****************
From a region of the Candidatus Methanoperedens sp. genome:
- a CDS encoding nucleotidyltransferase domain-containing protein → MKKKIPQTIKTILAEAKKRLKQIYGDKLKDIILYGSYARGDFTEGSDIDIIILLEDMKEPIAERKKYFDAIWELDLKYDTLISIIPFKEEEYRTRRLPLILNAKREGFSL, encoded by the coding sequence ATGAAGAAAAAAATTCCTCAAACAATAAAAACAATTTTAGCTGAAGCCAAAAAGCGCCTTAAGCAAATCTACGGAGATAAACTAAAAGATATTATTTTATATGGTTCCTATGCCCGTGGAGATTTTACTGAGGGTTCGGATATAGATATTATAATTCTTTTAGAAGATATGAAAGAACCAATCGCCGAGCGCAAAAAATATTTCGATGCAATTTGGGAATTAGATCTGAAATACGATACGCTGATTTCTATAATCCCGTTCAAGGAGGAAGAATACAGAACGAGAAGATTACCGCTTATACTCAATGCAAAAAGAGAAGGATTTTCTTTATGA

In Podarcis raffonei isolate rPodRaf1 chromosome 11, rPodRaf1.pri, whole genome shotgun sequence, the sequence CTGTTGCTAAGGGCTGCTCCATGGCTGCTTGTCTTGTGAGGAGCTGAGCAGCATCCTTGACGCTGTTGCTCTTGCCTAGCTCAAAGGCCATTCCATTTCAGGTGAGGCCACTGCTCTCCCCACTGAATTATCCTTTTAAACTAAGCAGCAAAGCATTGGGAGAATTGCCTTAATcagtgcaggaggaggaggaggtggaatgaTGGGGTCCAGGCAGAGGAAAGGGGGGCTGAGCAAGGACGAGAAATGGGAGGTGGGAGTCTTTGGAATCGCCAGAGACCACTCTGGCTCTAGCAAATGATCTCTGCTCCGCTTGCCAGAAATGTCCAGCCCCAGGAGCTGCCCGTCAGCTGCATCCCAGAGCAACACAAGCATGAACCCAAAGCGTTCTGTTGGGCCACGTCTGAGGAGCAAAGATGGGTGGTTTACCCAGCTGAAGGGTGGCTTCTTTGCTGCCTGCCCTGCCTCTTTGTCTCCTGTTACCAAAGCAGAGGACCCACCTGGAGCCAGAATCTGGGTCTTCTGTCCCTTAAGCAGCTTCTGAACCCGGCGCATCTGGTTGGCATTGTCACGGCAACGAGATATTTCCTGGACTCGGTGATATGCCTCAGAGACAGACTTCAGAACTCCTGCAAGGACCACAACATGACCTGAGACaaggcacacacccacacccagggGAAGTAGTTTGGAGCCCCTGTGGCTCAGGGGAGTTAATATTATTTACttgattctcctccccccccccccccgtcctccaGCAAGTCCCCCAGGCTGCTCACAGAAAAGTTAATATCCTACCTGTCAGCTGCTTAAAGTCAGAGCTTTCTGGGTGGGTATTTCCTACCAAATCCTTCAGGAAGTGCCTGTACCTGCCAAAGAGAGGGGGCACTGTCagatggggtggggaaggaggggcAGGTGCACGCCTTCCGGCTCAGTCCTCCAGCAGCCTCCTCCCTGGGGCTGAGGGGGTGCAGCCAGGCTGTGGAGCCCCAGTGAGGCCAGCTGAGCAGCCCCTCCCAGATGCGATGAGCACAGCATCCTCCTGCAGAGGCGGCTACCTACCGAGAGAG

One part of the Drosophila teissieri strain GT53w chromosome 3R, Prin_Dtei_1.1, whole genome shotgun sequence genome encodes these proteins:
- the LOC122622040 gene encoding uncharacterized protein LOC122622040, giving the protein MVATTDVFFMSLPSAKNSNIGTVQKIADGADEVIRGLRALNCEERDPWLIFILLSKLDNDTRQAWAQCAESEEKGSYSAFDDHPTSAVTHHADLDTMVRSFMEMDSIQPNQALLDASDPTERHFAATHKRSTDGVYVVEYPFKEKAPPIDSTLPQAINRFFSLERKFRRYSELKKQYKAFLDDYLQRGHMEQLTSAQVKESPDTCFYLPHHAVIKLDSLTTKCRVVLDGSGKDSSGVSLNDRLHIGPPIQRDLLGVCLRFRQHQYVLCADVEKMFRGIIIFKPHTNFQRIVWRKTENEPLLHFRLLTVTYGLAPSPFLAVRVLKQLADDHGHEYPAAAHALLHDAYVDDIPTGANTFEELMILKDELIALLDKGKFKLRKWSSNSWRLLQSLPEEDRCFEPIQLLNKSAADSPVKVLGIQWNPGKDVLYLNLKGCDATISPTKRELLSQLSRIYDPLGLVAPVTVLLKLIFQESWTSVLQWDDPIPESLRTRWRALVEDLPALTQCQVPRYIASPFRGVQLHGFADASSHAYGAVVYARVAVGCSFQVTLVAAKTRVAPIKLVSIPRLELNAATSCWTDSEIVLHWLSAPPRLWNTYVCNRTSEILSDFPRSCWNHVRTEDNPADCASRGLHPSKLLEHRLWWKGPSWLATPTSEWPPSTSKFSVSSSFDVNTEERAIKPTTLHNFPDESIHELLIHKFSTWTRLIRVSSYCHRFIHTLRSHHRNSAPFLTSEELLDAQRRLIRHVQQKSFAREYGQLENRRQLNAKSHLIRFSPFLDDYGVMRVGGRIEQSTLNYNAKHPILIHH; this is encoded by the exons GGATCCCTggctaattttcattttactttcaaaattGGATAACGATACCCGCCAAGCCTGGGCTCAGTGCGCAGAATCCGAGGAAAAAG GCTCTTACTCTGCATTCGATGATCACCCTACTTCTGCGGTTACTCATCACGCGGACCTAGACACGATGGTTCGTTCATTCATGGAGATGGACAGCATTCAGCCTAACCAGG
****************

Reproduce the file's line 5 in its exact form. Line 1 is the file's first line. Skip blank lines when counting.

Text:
- the LOC122622040 gene encoding uncharacterized protein LOC122622040, giving the protein MVATTDVFFMSLPSAKNSNIGTVQKIADGADEVIRGLRALNCEERDPWLIFILLSKLDNDTRQAWAQCAESEEKGSYSAFDDHPTSAVTHHADLDTMVRSFMEMDSIQPNQALLDASDPTERHFAATHKRSTDGVYVVEYPFKEKAPPIDSTLPQAINRFFSLERKFRRYSELKKQYKAFLDDYLQRGHMEQLTSAQVKESPDTCFYLPHHAVIKLDSLTTKCRVVLDGSGKDSSGVSLNDRLHIGPPIQRDLLGVCLRFRQHQYVLCADVEKMFRGIIIFKPHTNFQRIVWRKTENEPLLHFRLLTVTYGLAPSPFLAVRVLKQLADDHGHEYPAAAHALLHDAYVDDIPTGANTFEELMILKDELIALLDKGKFKLRKWSSNSWRLLQSLPEEDRCFEPIQLLNKSAADSPVKVLGIQWNPGKDVLYLNLKGCDATISPTKRELLSQLSRIYDPLGLVAPVTVLLKLIFQESWTSVLQWDDPIPESLRTRWRALVEDLPALTQCQVPRYIASPFRGVQLHGFADASSHAYGAVVYARVAVGCSFQVTLVAAKTRVAPIKLVSIPRLELNAATSCWTDSEIVLHWLSAPPRLWNTYVCNRTSEILSDFPRSCWNHVRTEDNPADCASRGLHPSKLLEHRLWWKGPSWLATPTSEWPPSTSKFSVSSSFDVNTEERAIKPTTLHNFPDESIHELLIHKFSTWTRLIRVSSYCHRFIHTLRSHHRNSAPFLTSEELLDAQRRLIRHVQQKSFAREYGQLENRRQLNAKSHLIRFSPFLDDYGVMRVGGRIEQSTLNYNAKHPILIHH; this is encoded by the exons GGATCCCTggctaattttcattttactttcaaaattGGATAACGATACCCGCCAAGCCTGGGCTCAGTGCGCAGAATCCGAGGAAAAAG GCTCTTACTCTGCATTCGATGATCACCCTACTTCTGCGGTTACTCATCACGCGGACCTAGACACGATGGTTCGTTCATTCATGGAGATGGACAGCATTCAGCCTAACCAGG